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Communication - A combined vision and hearing loss can profoundly impact learning in several areas that influence communication.

When we approach the DB student, we do not typically rely on speech. Instead,  we need to employ alternative strategies.


For both expressive and receptive communication, here are some factors that influence communication with DB students:

If you haven’t already taken a look at the Theoretical Bases section of this website, you will find it helpful to do so.

In the work of Jan van Dijk, you will find an explanation of the concept of

One of the most widely used of van Dijk’s ideas is the Calendar System. If you work with a DB student, a symbol that represents you will need to be incorporated into the Calendar System used by the student you serve.  To effectively work with the student, you need to learn what the Calendar is for, and how to use it appropriately. Using the calendar will help the student have smoother transitions from activity to activity and allow the student to build anticipation about your time together.  Smooth transitions and anticipation help you get your work done.


Calendar System - Calendars provide contexts in which students with deafblindness can develop meaningful communication and time concepts. Calendars and calendar discussions also support deafblind individuals emotionally through the security that comes with anticipation of upcoming events, knowledge about changes in routine, and trust in an adult’s commitment to follow through on scheduled activities.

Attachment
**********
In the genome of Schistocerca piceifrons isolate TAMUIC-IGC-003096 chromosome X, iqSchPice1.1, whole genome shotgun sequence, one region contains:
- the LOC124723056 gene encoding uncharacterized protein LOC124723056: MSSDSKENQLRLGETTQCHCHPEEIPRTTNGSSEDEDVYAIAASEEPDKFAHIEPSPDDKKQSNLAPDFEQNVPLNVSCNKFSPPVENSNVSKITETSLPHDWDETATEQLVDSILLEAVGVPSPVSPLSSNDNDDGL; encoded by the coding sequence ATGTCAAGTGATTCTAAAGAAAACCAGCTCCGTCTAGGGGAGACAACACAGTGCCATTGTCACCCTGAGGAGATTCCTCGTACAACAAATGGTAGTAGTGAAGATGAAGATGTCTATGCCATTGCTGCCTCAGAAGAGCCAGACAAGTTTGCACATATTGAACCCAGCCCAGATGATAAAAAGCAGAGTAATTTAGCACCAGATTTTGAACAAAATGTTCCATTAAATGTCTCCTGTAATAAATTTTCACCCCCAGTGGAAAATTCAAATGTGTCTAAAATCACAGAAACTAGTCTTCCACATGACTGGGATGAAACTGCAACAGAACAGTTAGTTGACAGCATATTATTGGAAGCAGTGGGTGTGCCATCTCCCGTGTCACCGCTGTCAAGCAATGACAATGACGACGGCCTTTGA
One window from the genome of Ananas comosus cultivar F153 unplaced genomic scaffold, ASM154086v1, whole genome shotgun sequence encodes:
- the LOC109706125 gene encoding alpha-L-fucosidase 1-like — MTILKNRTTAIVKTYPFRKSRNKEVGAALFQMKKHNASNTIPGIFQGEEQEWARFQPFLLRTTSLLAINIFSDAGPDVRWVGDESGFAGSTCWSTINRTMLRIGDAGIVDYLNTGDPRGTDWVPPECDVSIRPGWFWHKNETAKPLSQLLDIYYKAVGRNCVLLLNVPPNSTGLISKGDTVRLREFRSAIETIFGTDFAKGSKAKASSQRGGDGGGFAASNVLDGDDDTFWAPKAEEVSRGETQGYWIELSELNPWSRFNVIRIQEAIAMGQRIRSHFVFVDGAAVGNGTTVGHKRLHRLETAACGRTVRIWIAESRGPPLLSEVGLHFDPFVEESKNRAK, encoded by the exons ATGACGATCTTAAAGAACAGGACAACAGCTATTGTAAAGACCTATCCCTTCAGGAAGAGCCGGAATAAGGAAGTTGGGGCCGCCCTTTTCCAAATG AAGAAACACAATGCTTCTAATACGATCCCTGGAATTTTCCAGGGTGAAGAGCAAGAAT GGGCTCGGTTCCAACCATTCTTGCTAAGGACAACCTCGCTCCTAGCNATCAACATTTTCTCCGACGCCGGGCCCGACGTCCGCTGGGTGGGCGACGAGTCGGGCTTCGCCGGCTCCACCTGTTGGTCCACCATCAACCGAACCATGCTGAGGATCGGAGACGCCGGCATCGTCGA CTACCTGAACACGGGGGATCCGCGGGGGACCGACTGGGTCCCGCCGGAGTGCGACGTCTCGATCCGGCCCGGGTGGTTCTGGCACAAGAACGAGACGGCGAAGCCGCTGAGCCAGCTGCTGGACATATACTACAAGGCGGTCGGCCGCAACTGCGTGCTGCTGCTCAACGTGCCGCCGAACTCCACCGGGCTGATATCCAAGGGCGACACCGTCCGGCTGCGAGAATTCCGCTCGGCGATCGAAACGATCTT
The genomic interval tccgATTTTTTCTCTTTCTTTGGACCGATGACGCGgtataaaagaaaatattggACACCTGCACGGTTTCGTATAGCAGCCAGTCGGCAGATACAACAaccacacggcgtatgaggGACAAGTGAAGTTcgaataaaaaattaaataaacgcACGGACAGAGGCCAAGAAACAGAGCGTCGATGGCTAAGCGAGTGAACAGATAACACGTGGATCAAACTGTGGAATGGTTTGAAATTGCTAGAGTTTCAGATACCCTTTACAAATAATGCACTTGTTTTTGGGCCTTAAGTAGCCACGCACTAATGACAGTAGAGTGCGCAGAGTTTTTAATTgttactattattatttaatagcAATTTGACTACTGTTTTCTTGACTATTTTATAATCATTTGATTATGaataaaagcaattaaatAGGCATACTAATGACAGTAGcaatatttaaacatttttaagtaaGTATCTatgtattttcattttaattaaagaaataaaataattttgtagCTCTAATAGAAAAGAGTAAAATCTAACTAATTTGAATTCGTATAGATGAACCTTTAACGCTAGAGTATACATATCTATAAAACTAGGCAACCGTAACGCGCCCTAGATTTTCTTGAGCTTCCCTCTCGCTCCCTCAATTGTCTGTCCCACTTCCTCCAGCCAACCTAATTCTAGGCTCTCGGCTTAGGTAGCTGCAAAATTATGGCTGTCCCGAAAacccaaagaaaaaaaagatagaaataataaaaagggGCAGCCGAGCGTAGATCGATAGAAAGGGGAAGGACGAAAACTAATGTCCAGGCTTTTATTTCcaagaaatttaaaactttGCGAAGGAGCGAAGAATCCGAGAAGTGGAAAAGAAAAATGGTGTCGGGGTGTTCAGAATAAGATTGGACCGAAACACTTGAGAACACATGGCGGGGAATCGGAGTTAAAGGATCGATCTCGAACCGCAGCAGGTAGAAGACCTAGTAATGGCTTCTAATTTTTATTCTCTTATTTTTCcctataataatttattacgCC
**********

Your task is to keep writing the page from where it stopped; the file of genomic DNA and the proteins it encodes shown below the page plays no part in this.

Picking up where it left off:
Let Me Check My Calendar, by Robbie Blaha and Kate Moss, introduces the concept of Calendar System in a simple format, including:

Definition of calendar system, rationale for using one, preparations for beginning the use of a calendar system, types of calendars, design and use. Plus, there are loads of references at the end of this article. Check it Out!

Another very important strategy for teaching and reinforcing intentional communication is the use of Joint Action Routines, also known simply as “routines” or “instructional routines.” 

Go to Routines